Grain markets ended this past week all lower as the complex took note of some larger inventories in this week’s November WASDE report, and not the smaller U.S. yields.
Updates from China’s National Bureau of Statistics (NBS) were incorporated into this month’s WASDE report. Basically, if not for China, this might be considered a bit of a bullish report! On the other hand, anything related to China’s grain production and inventories can sometimes be viewed as questionable.
While it’s not usually a hot topic, canola production was lowered in Australia by the USDA, which helped drop ending stocks by 30,000 MT to sit about nine per cent lower year-over-year. From a price standpoint though, canola markets dropped a few dollars with the rest of the market with the January 2019 closing at $482.40 CAD / MT. Conversely, the new crop November 2019 contract actually gained $1.60 on the week to finish at $494.80.
Switching over to soybeans, the oilseed lost more than a dime in Chicago with January 2019 contract closing a hair above $8.75 USD / bushel. Like canola though, new crop November 2019 prices gained 3.5 cents to finish the week at $9.365.
Heading to the WASDE report, the USDA lowered average soybean yields to 52.1 BPA. This is a full bushel lower than the October WASDE report’s number, and also below the average pre-report guesstimate of 53 BPA. Thus, total 2018/19 U.S. soybean harvest falls to 4.6 billion bushels, 90 million bushels lower than the forecast in last month’s WASDE report.
On the exports front, U.S. shipments were lowered by 160 million bushels to 1.9 billion, down about 11 per cent year-over-year. However, Through Week 9 of the 2018/19 U.S. soybean marketing year, exports are tracking more than 41 per cent lower year-over-year to just 8.62 MMT. Shipments to China are literally down 96 per cent with just 15 million bushels shipped there so far, versus the nearly 380 million bushels at this time a year ago.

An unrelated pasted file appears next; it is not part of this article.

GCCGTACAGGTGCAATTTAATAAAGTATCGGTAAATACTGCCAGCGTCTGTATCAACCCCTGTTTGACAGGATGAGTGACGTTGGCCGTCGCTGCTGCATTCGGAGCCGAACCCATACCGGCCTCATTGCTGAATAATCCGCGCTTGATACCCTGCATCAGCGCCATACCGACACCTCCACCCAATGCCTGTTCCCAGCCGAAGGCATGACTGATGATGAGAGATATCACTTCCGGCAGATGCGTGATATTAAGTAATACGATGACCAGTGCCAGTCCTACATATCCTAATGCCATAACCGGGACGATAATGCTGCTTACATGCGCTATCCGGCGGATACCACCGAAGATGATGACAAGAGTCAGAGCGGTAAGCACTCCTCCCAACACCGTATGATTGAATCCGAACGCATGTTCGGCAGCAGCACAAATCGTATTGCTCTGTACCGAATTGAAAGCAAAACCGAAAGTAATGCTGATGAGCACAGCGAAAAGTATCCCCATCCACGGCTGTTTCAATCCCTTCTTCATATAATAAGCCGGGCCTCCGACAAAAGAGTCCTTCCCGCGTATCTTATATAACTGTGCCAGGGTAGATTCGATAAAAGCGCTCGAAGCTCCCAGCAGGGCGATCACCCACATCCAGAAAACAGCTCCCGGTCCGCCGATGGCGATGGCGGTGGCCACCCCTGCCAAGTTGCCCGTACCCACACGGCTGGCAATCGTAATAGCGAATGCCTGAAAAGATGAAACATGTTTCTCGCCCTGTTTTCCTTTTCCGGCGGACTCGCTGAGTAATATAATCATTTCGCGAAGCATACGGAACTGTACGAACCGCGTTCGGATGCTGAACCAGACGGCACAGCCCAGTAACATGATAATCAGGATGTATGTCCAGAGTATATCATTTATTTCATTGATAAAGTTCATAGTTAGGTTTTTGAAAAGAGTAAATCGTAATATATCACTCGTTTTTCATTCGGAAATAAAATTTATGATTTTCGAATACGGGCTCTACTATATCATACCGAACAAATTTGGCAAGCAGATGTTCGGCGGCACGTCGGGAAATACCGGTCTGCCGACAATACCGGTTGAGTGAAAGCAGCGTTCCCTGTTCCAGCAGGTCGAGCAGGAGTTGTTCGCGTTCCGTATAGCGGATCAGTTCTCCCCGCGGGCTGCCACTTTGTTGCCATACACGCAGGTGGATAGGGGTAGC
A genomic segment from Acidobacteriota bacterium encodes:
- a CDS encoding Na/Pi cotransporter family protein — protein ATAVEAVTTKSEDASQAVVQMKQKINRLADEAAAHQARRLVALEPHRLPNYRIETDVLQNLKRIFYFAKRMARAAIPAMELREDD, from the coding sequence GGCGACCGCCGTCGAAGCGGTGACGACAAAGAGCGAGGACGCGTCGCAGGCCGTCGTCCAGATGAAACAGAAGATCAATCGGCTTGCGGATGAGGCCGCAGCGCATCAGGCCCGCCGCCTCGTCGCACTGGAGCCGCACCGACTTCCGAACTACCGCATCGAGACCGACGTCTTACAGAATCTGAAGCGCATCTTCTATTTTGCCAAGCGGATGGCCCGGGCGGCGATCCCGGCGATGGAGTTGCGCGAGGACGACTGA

With the lower exports, U.S. soybean ending stocks are expected to climb to 955 million bushels for the 2018/19 crop year. Globally, 2018/19 ending stocks were raised up to 112.08 MMT, up more than 2 MMT. However, this is mainly the result of 2017/18 carryout being raised by 3 MMT.
What surprised us was that the USDA did not raise exports for Brazil for 2017/18, keeping the number at 76.2 MMT. However, Brazil soybean exports for 2018/19 were raised by 2 MMT to 77 MMT.
Conversely, U.S. corn exports program has been strong though! Through Week 9 of the 2018/19 crop year, actual exports of U.S. corn are tracking 85 per cent higher than the same time in 2017/18 with over 417 million bushels now shipped out.
However, the USDA surprised the market by lowering 2018/19 U.S. corn exports by 25 million bushels month-over-month to 2.45 billion bushels.
Thinking more globally, China’s NBS re-evaluated all things agriculture over the period 2007/08 to 2017/18. Throughout this decade-long timeframe, China increased total corn production by a ridiculous 266 MMT (or 26.6 MMT more corn output per year). As a result, 149 MMT, all attributed to China, was added to the 2018/19 global ending stocks number corn.
As mentioned above, since China isn’t necessarily a large importer OR exporter of corn, this increase is considered to be a mute point and won’t have much of an impact of corn prices.
For wheat, if we don’t count China, the total 2018/19 global harvest was lowered by 1.9 MMT in the November WASDE report. The majority of the revision was attributed to Australia’s wheat crop being lowered by 1 MMT down to 17.5 MMT. As a reminder, last week, Australian Bureau of Agricultural and Resource Economics (ABARES) said that this year’s wheat crop in the “Land Down Undaa” would be just 16.53 MMT.
This is still quite a small crop and that means less exports. Specifically, in this WASDE report, the USDA lowered Australian wheat exports by 1.5 MMT from last month to 11.5 MMT. This would be lowest since the 2007/08 crop year.
The USDA kept Canadian wheat exports at 24 MMT, despite the fact that currently, non-durum wheat exports out of the Great White North are tracking 23 per cent higher year-over-year through Week 14 of the 2018/19 crop year.
From a price standpoint, the wheat market lost double-digits on most contracts this week on all three of the exchanges. The December 2018 Minneapolis hard red spring wheat contract lost more than 7 cents to finish just below $5.75 while December 2019 lost nearly a dime to finish at $6.12.
For the winter wheats, we saw Kansas City lose nearly 17 cents on the December 2018 contract to finish just under $4.90 while the same contract in Chicago lost 7 cents to close at $5.02.
Overall, the market is pricing in the larger ending stocks today as the headline that continues to be the biggest takeaway is there’s still a lot of grain in the world.